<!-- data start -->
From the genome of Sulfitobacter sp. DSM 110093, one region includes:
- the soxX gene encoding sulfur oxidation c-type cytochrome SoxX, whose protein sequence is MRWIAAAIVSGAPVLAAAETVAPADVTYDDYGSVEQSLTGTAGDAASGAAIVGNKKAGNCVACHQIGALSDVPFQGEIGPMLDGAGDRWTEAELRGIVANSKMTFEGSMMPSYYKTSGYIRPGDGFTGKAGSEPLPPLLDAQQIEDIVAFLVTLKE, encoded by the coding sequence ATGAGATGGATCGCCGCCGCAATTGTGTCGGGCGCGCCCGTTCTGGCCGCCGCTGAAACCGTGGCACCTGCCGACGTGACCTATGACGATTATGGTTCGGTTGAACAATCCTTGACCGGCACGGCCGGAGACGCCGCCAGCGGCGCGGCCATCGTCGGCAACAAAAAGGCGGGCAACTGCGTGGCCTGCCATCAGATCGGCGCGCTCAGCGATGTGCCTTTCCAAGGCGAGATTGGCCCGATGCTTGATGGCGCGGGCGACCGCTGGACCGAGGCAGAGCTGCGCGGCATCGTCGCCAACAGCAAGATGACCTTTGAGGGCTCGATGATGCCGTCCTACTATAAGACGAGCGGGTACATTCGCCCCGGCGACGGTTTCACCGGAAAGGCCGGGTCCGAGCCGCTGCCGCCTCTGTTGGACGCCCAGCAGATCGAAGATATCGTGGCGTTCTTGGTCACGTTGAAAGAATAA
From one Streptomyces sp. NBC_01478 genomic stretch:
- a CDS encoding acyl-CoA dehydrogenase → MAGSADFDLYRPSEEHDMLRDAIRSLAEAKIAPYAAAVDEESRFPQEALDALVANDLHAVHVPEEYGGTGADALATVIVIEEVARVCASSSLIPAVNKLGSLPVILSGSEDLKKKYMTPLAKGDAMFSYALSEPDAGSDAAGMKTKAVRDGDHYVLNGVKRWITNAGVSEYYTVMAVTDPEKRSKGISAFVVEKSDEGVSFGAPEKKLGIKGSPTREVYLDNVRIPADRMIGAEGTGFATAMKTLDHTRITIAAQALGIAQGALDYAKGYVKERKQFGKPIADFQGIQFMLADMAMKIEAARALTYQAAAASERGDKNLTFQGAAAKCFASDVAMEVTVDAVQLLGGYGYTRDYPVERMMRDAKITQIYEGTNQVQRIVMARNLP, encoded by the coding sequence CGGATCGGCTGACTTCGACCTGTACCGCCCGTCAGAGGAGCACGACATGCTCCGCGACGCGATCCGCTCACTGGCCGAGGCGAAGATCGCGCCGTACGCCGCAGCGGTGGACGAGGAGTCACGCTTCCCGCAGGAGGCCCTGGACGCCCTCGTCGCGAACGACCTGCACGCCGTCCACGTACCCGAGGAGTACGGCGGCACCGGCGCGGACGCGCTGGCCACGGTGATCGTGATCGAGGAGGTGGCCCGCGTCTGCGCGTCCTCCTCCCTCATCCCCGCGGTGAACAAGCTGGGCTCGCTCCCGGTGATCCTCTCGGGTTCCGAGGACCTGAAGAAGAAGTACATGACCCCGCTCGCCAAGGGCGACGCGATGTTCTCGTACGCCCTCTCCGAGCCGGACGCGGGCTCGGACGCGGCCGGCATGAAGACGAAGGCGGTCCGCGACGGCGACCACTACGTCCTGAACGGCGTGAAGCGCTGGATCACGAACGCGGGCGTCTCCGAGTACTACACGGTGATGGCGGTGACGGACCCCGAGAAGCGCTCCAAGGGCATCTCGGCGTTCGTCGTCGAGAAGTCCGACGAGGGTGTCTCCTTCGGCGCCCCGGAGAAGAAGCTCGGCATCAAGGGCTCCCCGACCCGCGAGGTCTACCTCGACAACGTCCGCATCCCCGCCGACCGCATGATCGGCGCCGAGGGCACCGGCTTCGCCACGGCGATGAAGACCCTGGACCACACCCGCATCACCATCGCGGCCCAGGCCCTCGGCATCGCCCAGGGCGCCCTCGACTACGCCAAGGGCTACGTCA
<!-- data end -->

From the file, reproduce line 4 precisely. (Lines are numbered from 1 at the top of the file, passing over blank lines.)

- a CDS encoding acyl-CoA dehydrogenase → MAGSADFDLYRPSEEHDMLRDAIRSLAEAKIAPYAAAVDEESRFPQEALDALVANDLHAVHVPEEYGGTGADALATVIVIEEVARVCASSSLIPAVNKLGSLPVILSGSEDLKKKYMTPLAKGDAMFSYALSEPDAGSDAAGMKTKAVRDGDHYVLNGVKRWITNAGVSEYYTVMAVTDPEKRSKGISAFVVEKSDEGVSFGAPEKKLGIKGSPTREVYLDNVRIPADRMIGAEGTGFATAMKTLDHTRITIAAQALGIAQGALDYAKGYVKERKQFGKPIADFQGIQFMLADMAMKIEAARALTYQAAAASERGDKNLTFQGAAAKCFASDVAMEVTVDAVQLLGGYGYTRDYPVERMMRDAKITQIYEGTNQVQRIVMARNLP, encoded by the coding sequence CGGATCGGCTGACTTCGACCTGTACCGCCCGTCAGAGGAGCACGACATGCTCCGCGACGCGATCCGCTCACTGGCCGAGGCGAAGATCGCGCCGTACGCCGCAGCGGTGGACGAGGAGTCACGCTTCCCGCAGGAGGCCCTGGACGCCCTCGTCGCGAACGACCTGCACGCCGTCCACGTACCCGAGGAGTACGGCGGCACCGGCGCGGACGCGCTGGCCACGGTGATCGTGATCGAGGAGGTGGCCCGCGTCTGCGCGTCCTCCTCCCTCATCCCCGCGGTGAACAAGCTGGGCTCGCTCCCGGTGATCCTCTCGGGTTCCGAGGACCTGAAGAAGAAGTACATGACCCCGCTCGCCAAGGGCGACGCGATGTTCTCGTACGCCCTCTCCGAGCCGGACGCGGGCTCGGACGCGGCCGGCATGAAGACGAAGGCGGTCCGCGACGGCGACCACTACGTCCTGAACGGCGTGAAGCGCTGGATCACGAACGCGGGCGTCTCCGAGTACTACACGGTGATGGCGGTGACGGACCCCGAGAAGCGCTCCAAGGGCATCTCGGCGTTCGTCGTCGAGAAGTCCGACGAGGGTGTCTCCTTCGGCGCCCCGGAGAAGAAGCTCGGCATCAAGGGCTCCCCGACCCGCGAGGTCTACCTCGACAACGTCCGCATCCCCGCCGACCGCATGATCGGCGCCGAGGGCACCGGCTTCGCCACGGCGATGAAGACCCTGGACCACACCCGCATCACCATCGCGGCCCAGGCCCTCGGCATCGCCCAGGGCGCCCTCGACTACGCCAAGGGCTACGTCA